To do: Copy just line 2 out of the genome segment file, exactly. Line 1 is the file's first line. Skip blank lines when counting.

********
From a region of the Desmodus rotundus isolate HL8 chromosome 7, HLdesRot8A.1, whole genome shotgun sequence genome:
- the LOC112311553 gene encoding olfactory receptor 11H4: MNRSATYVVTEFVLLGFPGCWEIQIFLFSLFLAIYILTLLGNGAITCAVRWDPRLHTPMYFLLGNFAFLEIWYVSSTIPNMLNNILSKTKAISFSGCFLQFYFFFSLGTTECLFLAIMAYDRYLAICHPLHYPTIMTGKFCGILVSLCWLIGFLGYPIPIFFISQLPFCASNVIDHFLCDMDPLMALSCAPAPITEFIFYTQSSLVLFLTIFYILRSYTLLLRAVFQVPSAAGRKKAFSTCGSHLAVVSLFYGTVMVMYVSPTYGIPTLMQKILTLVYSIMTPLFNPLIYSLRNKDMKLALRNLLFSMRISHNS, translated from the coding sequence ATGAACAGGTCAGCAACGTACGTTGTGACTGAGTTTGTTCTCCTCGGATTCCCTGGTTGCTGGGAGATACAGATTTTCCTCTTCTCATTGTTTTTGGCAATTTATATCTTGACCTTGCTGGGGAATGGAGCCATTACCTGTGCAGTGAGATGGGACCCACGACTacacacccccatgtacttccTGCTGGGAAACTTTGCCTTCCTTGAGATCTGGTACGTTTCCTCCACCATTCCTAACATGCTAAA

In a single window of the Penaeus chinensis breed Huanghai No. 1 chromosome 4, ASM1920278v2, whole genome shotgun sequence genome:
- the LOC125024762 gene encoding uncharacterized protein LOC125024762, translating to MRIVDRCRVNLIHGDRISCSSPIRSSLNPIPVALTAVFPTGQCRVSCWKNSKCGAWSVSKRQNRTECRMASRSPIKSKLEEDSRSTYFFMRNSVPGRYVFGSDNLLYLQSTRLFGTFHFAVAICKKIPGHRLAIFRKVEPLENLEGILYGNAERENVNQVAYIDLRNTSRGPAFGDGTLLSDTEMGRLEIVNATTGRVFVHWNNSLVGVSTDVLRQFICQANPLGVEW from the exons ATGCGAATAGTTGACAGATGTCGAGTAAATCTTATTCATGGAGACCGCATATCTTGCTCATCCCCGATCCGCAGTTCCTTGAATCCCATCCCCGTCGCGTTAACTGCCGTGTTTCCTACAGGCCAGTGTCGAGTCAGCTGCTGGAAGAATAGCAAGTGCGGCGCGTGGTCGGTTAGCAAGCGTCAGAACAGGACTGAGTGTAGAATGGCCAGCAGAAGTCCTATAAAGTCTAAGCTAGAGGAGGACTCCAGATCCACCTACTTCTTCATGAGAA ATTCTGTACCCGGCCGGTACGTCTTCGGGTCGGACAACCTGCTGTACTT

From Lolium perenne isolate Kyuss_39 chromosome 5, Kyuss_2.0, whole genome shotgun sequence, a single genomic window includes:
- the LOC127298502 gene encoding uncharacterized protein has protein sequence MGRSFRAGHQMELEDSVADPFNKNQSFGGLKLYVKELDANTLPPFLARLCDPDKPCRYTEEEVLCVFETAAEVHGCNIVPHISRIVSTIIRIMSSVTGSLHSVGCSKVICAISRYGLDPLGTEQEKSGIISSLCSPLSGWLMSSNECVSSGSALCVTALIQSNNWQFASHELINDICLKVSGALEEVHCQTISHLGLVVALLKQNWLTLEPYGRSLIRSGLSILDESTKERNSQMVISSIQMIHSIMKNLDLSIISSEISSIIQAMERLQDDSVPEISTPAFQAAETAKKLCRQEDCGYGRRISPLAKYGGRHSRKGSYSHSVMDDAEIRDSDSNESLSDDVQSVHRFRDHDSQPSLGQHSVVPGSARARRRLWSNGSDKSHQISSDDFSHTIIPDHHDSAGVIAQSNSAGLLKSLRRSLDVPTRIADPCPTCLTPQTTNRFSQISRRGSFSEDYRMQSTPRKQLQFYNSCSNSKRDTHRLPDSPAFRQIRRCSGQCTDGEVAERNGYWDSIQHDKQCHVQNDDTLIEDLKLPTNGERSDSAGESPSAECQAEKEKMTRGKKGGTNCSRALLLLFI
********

- the LOC112311553 gene encoding olfactory receptor 11H4: MNRSATYVVTEFVLLGFPGCWEIQIFLFSLFLAIYILTLLGNGAITCAVRWDPRLHTPMYFLLGNFAFLEIWYVSSTIPNMLNNILSKTKAISFSGCFLQFYFFFSLGTTECLFLAIMAYDRYLAICHPLHYPTIMTGKFCGILVSLCWLIGFLGYPIPIFFISQLPFCASNVIDHFLCDMDPLMALSCAPAPITEFIFYTQSSLVLFLTIFYILRSYTLLLRAVFQVPSAAGRKKAFSTCGSHLAVVSLFYGTVMVMYVSPTYGIPTLMQKILTLVYSIMTPLFNPLIYSLRNKDMKLALRNLLFSMRISHNS, translated from the coding sequence ATGAACAGGTCAGCAACGTACGTTGTGACTGAGTTTGTTCTCCTCGGATTCCCTGGTTGCTGGGAGATACAGATTTTCCTCTTCTCATTGTTTTTGGCAATTTATATCTTGACCTTGCTGGGGAATGGAGCCATTACCTGTGCAGTGAGATGGGACCCACGACTacacacccccatgtacttccTGCTGGGAAACTTTGCCTTCCTTGAGATCTGGTACGTTTCCTCCACCATTCCTAACATGCTAAA